[Bisexuality] is seen as threatening the homosexual/heterosexual and male/female dichotomies, or binarisms, which underpin our gender and sexual identities to such a large extent. In the case of the first three stereotypes, there is a refusal even to acknowledge the existence of bisexuality. It is simply wished out of existence. You can either be homosexual or heterosexual but anything else is just a phase, just playacting, not real. As Udis-Kessler argues [‘Challenging the Stereotypes’, in Rose and Stevens (eds), Bisexual Horizons: Politics, Histories, Lives. 1996. London: Lawrence and Wishart, pp. 45-57], this reflects an ideology of essentialism which dismisses the idea that sexuality may be fluid, not fixed, and that its forms can change over a person’s lifetime. This ideology assumes that there is a ‘true’ sexuality which we are working our way towards and that bisexuality is not really ‘true’ or ‘serious’ because it is a transition towards that other state… As Udis-Kessler points out, transitions are not a rehearsal for life. Life is a series of transitions: points of arrival become new points of departure, and vice versa. So why should we assume that the way we experienced our sexuality ten or twenty years ago is necessarily less ‘true’ or important than the way we experience it now, or that the way we experience it now will necessarily be the same in ten or twenty years time? Obviously this applies not only to bisexuality, but it is an argument which those - including some lesbian and gay activists - who accuse bisexuality of being a sort of ‘false consciousness’ seldom get to grips with… lesbians and gay men, anxious to create safe spaces where they are not subject to homophobic rejection or oppression, may (consciously or unconsciously) seek to exclude bisexuals[…].Unfortunately, as soon as this happens, as with every oppressed or stigmatised group, it can lead to others being oppressed or stigmatised in turn.
Fortunately, our colleges and universities are fully cognizant of the problems I have been delineating and take concerted action to address them. Curricula are designed to give coherence to the educational experience and to challenge students to develop a strong degree of moral awareness. Professors, deeply involved with the enterprise of undergraduate instruction, are committed to their students' intellectual growth and insist on maintaining the highest standards of academic rigor. Career services keep themselves informed about the broad range of postgraduate options and make a point of steering students away from conventional choices. A policy of noncooperation with U.S. News has taken hold, depriving the magazine of the data requisite to calculate its rankings. Rather than squandering money on luxurious amenities and exorbitant administrative salaries, schools have rededicated themselves to their core missions of teaching and the liberal arts. I'm kidding, of course.
Our experience places us in a unique position to understand the validation criteria and success factors in this area. We will define the criteria and validate the capability, integrity, and standardized performance of AST products, and we will work with as many suppliers as our resources allow.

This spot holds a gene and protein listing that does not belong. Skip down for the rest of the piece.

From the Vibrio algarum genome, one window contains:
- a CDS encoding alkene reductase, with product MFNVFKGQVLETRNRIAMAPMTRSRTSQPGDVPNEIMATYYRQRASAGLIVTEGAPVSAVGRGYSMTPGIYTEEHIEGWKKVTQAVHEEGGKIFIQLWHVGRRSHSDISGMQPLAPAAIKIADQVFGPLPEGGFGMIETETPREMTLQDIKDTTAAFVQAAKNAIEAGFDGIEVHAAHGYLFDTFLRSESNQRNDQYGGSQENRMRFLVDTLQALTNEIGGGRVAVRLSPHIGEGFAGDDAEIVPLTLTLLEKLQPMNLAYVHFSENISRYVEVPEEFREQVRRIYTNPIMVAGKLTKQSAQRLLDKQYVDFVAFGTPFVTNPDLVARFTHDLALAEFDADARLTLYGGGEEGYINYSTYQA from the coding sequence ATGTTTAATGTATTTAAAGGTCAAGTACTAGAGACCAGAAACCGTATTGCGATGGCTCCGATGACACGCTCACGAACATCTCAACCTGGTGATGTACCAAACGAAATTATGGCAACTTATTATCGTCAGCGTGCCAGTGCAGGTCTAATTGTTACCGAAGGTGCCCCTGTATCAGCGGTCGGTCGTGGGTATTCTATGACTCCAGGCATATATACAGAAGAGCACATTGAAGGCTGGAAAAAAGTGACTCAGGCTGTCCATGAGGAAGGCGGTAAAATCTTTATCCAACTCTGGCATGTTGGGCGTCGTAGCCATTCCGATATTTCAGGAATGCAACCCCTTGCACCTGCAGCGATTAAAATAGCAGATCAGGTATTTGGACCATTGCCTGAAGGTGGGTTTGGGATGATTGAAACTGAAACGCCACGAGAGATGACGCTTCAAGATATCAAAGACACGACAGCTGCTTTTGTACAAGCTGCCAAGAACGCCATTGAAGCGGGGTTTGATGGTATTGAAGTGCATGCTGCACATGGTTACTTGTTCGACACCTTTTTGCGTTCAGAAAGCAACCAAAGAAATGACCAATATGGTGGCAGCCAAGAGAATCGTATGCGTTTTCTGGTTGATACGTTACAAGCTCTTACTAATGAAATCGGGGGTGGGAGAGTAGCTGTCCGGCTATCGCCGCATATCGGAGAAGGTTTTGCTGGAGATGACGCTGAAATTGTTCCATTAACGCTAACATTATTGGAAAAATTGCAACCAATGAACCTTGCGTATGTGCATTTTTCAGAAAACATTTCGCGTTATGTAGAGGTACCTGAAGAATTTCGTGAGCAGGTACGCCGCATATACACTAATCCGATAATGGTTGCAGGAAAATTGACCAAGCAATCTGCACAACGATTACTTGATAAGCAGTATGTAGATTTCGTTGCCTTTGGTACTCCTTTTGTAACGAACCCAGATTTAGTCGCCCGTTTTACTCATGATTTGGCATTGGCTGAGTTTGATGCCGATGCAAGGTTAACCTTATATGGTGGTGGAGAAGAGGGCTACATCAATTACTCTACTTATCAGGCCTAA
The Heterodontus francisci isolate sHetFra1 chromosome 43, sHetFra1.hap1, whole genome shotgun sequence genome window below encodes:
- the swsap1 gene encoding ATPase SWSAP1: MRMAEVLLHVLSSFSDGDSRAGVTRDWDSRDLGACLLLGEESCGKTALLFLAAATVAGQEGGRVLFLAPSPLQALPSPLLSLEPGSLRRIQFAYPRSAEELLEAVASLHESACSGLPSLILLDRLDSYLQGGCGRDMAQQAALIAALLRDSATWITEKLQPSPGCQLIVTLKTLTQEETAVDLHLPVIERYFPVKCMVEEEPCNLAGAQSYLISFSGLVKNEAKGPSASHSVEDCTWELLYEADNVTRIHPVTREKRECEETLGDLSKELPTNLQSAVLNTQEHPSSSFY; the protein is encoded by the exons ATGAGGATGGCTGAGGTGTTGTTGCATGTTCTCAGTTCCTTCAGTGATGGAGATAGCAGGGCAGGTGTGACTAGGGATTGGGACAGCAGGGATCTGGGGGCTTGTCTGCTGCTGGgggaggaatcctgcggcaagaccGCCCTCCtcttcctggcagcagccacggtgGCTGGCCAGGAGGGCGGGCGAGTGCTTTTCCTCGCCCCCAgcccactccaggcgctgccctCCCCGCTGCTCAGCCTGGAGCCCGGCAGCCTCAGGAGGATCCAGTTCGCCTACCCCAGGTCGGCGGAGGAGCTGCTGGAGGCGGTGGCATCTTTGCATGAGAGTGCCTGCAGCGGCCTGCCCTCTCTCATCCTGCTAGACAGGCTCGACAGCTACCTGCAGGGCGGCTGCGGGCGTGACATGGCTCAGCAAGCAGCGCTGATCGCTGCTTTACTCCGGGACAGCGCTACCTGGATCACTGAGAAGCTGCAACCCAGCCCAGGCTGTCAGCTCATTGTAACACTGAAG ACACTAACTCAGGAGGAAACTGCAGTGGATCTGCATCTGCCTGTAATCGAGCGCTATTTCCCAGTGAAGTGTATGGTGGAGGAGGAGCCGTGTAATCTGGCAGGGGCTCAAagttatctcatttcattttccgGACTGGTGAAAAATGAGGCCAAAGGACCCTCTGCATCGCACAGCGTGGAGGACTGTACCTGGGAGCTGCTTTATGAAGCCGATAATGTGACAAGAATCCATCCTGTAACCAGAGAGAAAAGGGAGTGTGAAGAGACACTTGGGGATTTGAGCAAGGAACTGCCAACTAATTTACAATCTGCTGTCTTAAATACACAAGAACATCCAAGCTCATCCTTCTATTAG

It has been said at various points in history that the current sum of humanknowledge is but a fraction of that which was once known, yet now is lost.Likewise, it is argued with simple mathematics that any sum of knowledge wemay yet accrue must always equate to virtually nothing when compared to theinfinity of what is. Apparently our's is a fate of perpetual ignorance. What then is truly lost in the course of human events?(attrib: 'R.I.B. Ushguriud', Note On The Text)
History hasn't been very kind to this organization in 10 years. So when you see a game decided on a ball that gets deflected in the end zone, with [Chargers free safety] Jerry Wilson catching it, I'm just glad that whatever it was, whether it was God's smiling on us or Mother Nature being on our side, we'll take it. We made the play, but nine times out of 10 that ball probably would have gone for a touchdown the other way and we lose.
History, practical experience, common sense and economic theory all agree: economic competition is probably one of the greatest ideas humans ever came up with. When people compete to achieve the same goal, great things seem to happen that otherwise would not. Things get done faster, cheaper, and better; new methods for lifting a weight or quenching a thirst are invented; the average guy ends up with more of the stuff he likes at a lower price than before. That is why, in the end, socialism collapsed like a rotten wall: it did not allow its people to compete and, as a result, it not only made their economic life miserable, but strangled their hearts and souls.
A paradox: the same century invented History and PHotography. But History is a memory fabricated according to positive formulas, a pure intellectual discourse which abolishes mythic Time; and the Photograph is a certain but fugitive testimony; so that everything, today, prepares our race for this impotence: to be no longer able to conceive duration, affectively or symbolically: the age of the Photograph is also the age of revolutions, contestations, assassinations, explosions, in short, of impatiences, of everything which denies ripening.
Biographical history, as taught in our public schools, is still largely a history of boneheads: ridiculous kings and queens, paranoid political leaders, compulsive voyagers, ignorant generals — the flotsam and jetsam of historical currents. The men who radically altered history, the great scientists and mathematicians, are seldom mentioned, if at all.
As we experience this love, there is a temptation at times to become hostile to our earlier understandings, feeling embarrassed that we were so "simple" or "naive," or "brainwashed" or whatever terms arise when we haven't come to terms with our own story. These past understandings aren't to be denied or dismissed; they're to be embraced. Those experiences belong. Love demands that they belong. That's where we were at that point in our life and God met us there. Those moments were necessary for us to arrive here, at this place at this time, as we are. Love frees us to embrace all of our history, the history in which all things are being made new.